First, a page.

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What is Everlasting Life?

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As part of our weekly Lord’s Day worship, most congregations of the RCUS confess the Apostles’ Creed in unison. Most of its statements are clear and straightforward, so that there isn’t too much to misunderstand. When it says that Christ “suffered under Pontius Pilate, was crucified, dead and buried,” we have some idea of what suffering, death and burial involve.

But what does the Apostles’ Creed mean when it mentions “life everlasting”? We know something about life, perhaps, but our brief existence of twenty, thirty or forty years on this earth hardly qualifies us to understand everlasting. For this we have to turn to the one who has been our dwelling place in all generation …even from everlasting to everlasting (Ps. 90:1–2). We must turn to the Father of eternity himself.

Commonly Mistaken Beliefs

There are a few common misconceptions about what everlasting life is that should be cleared up before we go too far into our subject.

At the top of the list is the notion that everlasting life is not that much different than the life that we know now. It may be a little easier, perhaps less stressful, but fundamentally the same. The basic idea is that in death we simply move from one world to another or from one existence to another.

The problem with this view is that it fails to connect everlasting life to the finished work of our Lord Jesus Christ, who assumed a complete human nature not to make life a little easier for us in the next world, but to take away our sin. Revelation 21:4, which describes everlasting life about as well as any passage in Scripture, says, God shall wipe away all tears from their eyes; and there shall be no more death, neither sorrow, nor crying, neither shall there be any more pain: for the former things are passed away. Even the effects of sin will no longer affect us in heaven.

The second misconception is exactly the opposite of the first. Instead of everlasting life being only a little different from our present life, it sees it as vastly different. When we die, we all become angels and play harps on fluffy, white clouds throughout all eternity. God made heaven just to make us happy.

But this is no more real than the previous view. Men do not become angels (or demons) when they die; to the contrary, men and angels are two completely different kinds of creatures. Nor will we just lounge around in heaven, enjoying song and admiring God’s handiwork. No, God made man to serve him. Adam was placed in the Garden of Eden to tend and keep it (Gen. 2:15). In fact, one the key terms that God uses to describe his covenant people throughout the Bible is servant. And even in heaven God’s covenant people will continue to serve him. Revelation 22:3 says, And there shall be no more curse: but the throne of God and of the Lamb shall be in it; and his servants shall serve him. While the exact nature of our future service has not been revealed, we can be sure that whatever it involves will be to our endless enjoyment.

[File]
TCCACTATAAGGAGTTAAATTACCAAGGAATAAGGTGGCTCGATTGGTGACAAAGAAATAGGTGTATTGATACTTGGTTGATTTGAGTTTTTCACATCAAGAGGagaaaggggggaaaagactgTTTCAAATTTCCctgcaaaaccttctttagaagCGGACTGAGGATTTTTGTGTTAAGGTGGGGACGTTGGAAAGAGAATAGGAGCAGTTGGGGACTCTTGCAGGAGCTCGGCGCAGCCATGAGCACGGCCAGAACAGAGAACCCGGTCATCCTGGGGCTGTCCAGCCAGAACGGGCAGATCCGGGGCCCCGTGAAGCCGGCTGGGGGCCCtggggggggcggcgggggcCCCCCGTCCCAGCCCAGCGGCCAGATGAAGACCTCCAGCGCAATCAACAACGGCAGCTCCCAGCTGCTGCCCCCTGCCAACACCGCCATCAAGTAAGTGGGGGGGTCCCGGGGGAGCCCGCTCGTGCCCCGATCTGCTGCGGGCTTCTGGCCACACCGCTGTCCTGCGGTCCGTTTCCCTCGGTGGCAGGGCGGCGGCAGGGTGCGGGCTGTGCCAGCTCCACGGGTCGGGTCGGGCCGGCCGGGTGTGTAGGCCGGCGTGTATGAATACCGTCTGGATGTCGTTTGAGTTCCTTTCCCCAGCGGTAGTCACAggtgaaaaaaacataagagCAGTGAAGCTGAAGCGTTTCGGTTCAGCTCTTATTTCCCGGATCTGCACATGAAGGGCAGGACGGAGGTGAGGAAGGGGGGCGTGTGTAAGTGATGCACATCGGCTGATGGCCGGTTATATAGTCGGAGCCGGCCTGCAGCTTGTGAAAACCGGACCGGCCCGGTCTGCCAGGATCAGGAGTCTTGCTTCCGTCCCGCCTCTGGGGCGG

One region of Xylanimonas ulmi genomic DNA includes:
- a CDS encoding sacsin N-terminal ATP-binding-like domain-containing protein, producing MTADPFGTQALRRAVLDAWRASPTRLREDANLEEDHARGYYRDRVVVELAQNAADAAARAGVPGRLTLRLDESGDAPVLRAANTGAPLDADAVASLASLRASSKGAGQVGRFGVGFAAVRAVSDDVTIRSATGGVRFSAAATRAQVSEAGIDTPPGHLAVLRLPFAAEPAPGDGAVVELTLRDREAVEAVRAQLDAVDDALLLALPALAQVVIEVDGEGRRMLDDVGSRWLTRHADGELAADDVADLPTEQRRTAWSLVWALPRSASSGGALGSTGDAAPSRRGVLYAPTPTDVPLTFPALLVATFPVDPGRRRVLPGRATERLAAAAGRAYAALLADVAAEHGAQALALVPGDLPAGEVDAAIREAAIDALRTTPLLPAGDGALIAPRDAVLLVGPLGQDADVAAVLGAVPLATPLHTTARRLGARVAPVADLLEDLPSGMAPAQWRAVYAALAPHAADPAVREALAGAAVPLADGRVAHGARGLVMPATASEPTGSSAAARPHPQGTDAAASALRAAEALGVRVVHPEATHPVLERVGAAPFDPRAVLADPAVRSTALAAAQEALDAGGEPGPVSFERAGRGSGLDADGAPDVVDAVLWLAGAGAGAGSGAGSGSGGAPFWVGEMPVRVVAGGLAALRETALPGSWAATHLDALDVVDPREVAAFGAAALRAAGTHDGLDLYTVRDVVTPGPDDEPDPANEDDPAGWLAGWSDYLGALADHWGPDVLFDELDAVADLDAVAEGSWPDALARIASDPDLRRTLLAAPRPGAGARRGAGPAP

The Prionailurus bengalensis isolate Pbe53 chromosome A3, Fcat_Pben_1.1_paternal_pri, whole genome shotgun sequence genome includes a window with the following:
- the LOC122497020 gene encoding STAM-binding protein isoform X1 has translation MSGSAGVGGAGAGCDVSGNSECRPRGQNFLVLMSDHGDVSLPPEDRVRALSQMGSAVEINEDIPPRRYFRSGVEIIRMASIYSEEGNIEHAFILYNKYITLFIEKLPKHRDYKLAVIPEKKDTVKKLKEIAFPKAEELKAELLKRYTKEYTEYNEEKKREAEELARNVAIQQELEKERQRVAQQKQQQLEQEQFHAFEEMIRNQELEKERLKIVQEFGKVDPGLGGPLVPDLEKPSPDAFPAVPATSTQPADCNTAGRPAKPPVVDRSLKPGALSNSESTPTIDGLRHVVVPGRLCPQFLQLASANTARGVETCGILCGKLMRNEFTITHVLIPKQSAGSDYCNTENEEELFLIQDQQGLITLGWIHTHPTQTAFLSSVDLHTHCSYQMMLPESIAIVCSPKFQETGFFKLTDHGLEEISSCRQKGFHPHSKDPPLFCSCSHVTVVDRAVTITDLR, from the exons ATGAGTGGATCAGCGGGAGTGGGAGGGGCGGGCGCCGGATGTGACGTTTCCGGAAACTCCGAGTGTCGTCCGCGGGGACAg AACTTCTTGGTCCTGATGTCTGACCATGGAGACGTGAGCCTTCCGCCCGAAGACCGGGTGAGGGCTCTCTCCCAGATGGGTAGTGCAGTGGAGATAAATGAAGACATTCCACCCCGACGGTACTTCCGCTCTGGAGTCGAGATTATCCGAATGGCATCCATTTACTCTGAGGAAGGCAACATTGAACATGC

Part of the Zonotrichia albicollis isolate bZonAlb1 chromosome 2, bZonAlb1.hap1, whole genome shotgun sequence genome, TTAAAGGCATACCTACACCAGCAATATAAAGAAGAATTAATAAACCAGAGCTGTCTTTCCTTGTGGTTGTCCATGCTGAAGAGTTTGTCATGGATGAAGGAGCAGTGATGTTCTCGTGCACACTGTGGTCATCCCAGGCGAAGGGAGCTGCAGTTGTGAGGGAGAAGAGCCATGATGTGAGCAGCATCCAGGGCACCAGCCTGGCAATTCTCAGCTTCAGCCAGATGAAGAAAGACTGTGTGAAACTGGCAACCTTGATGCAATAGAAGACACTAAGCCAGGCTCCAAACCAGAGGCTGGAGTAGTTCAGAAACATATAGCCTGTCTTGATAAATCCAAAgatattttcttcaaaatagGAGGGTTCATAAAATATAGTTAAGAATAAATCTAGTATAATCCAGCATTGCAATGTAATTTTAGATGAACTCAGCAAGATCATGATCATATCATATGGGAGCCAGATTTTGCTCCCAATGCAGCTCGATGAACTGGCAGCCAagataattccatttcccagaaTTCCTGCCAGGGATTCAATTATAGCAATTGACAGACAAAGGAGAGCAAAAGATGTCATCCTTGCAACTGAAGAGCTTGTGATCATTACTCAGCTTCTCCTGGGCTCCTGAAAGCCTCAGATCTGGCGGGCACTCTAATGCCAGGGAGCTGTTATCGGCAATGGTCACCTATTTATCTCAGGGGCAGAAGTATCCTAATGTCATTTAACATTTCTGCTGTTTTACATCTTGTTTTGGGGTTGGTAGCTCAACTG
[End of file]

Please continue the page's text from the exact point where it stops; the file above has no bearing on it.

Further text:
And a third misconception is that everlasting life is something that we receive when we die. In this world we have this life, but in heaven we’ll have everlasting life.

But this isn’t so either. We may not have the fullness of everlasting life in this world, but everyone who trusts the shed blood of Jesus Christ and places his hope in the Lord’s triumphant resurrection has everlasting life here and now. This is the clear teaching of Scripture. John 3:36 says, He that believeth on the Son hath everlasting life. Note the present tense verb hath or has (ἔχει). Eternal life is not something for which you have to wait. It’s yours already. Likewise, John 10:28 adds, And I give unto them eternal life; and they shall never perish, neither shall any man pluck them out of my hand. This verse is obviously addressing present concerns, since perishing or being plucked out of the Father’s hand will not be a concern for us in glory. And concerning this life, Jesus said, using a present tense verb (δίδωμι) again, “I am giving them everlasting life.” Our catechism picks up on the notion that eternal life is a present reality for us when it says, “I now feel in my heart the beginning of eternal joy” (Heid. 58).

When you stop to think about it, it’s really quite amazing to realize that because we belong to Jesus Christ we already have a life that cannot end. This is, in fact, the greatest comfort of the Christian faith. Body and soul, both in life and in death, we will never be separated from our covenant God. That’s a promise that lasts forever.

Christ Gives Eternal Life to the Elect

Now, as we turn our attention to our text, the first thing we learn about eternal life is its source. The ultimate source of life is God the Father (cf. Rom. 6:23). It was the Father to whom the Son prayed in our text, and it was also the Father who gave the Son power over all flesh and an elect people of his own. Both are mentioned in verse 2.

What we have in this verse is a glimpse into the eternal, intra-Trinitarian Covenant of Redemption. In contemplation of the soon completion of his work on earth, the Son asked the Father to glorify him exactly as the Father had promised to do. His glorification would allow him, as the mediator of his people, to finish the work that he had begun on earth. The two promises mentioned here are intimately connected in the sense that the latter is dependent on the former. That is, the church cannot come to realization unless Christ has authority over all flesh. This allows him to distinguish his elect from the rest of mankind, to set some apart for salvation and to reject all others.